Buying sneakers has become an exercise in futility. Every time there is a big release, you can immediately go to Twitter and see the wave of complaints from people who literally want to buy ONE pair of the coveted kicks to wear them only to lose out.
Every weekend people ask why is buying a pair of Jordans, Dunks, or YEEZY’s so damn hard? When did sneaker shopping become more akin to playing the lottery than actually purchasing something? Why is Nike’s SNKRS app so trash? Who’s to blame?
There is plenty of blame thrown around, and Nike and adidas deserve their share of it, but honestly, the companies are not completely at fault here. Now before you react, hear us out. Everyone always says that Nike and adidas should make more sneakers to meet the insane demand, but that’s honestly not going to happen all of the time. The sneaker game was always an exclusive circle. The whole idea was to feel like you got a pair of kicks that someone else didn’t have, and if you got them before the release date, you were in elite company.
But here is where the game got twisted. When trying to get the latest Air Jordans, you really had to compete with two types of people, the sneakerheads plus mom and pop sneaker store owners who would flock to a store like NikeTown or Foot Locker to buy up a good size run in the hottest kicks to sell them at a marked up price. At the time, all you had to be was dedicated to the game, put in some leg work, and you could nail down a pair of those Air Jordan 11s (Bred) or (Concords). But now you have to compete with bots, and they are honestly batting 1.000.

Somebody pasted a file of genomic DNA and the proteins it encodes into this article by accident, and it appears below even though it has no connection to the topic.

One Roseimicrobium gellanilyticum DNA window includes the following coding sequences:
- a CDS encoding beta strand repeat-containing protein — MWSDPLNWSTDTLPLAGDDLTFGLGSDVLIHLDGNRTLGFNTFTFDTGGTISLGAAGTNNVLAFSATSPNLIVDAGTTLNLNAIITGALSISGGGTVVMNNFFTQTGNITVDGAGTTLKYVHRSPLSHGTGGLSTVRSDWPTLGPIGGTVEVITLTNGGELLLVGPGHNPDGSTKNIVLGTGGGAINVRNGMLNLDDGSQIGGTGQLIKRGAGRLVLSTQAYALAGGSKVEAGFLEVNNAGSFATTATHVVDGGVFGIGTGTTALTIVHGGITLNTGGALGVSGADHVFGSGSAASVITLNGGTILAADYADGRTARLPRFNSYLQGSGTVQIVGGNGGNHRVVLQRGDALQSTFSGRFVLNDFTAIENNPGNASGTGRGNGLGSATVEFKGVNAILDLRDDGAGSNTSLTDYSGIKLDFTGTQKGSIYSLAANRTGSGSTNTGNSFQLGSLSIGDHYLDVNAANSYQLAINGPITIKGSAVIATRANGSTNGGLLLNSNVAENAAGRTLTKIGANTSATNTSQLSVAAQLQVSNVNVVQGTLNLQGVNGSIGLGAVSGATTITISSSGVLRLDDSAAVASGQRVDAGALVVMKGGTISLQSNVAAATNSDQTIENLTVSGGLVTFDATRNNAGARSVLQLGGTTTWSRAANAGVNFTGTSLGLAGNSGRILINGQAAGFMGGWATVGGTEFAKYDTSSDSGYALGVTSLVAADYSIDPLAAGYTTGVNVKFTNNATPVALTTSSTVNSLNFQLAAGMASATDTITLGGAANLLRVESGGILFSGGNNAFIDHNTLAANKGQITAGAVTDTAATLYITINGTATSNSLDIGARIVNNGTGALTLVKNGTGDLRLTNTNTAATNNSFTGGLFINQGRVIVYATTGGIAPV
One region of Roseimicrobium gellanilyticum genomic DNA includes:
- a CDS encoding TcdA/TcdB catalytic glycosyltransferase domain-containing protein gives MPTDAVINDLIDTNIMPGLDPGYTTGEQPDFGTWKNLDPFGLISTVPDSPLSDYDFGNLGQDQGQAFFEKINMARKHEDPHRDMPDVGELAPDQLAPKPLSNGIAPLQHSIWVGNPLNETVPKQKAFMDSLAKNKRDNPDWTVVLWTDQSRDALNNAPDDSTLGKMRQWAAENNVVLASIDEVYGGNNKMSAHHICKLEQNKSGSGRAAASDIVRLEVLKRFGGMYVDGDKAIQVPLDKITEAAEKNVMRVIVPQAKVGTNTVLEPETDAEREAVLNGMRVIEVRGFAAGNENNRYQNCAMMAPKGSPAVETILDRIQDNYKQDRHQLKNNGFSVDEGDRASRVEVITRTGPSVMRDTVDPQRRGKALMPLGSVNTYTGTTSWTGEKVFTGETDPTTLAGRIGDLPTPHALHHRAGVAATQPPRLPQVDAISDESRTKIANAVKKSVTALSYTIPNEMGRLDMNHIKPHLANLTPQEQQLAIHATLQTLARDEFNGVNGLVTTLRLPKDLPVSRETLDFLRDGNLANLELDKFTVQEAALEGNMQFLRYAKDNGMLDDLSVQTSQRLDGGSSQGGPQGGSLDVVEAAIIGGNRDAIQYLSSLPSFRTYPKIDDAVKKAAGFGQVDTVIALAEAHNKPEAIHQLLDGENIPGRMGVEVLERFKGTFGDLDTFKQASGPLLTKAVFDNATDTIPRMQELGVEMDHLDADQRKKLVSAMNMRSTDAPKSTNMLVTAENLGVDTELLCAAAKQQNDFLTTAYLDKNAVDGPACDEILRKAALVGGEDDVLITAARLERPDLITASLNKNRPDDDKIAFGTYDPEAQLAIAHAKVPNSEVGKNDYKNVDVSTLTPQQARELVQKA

Thanks to the sneaker reselling business and how profitable it has become, resellers, with the help of these machine learning tools, are scooping up the sneakers quicker than your human hand can input your credit card information. A Bloomberg piece highlighting how kicks have become “bona fide assets” is currently being called out for showing how the game is being “whitewashed,” but it also clearly shows how the game is rigged.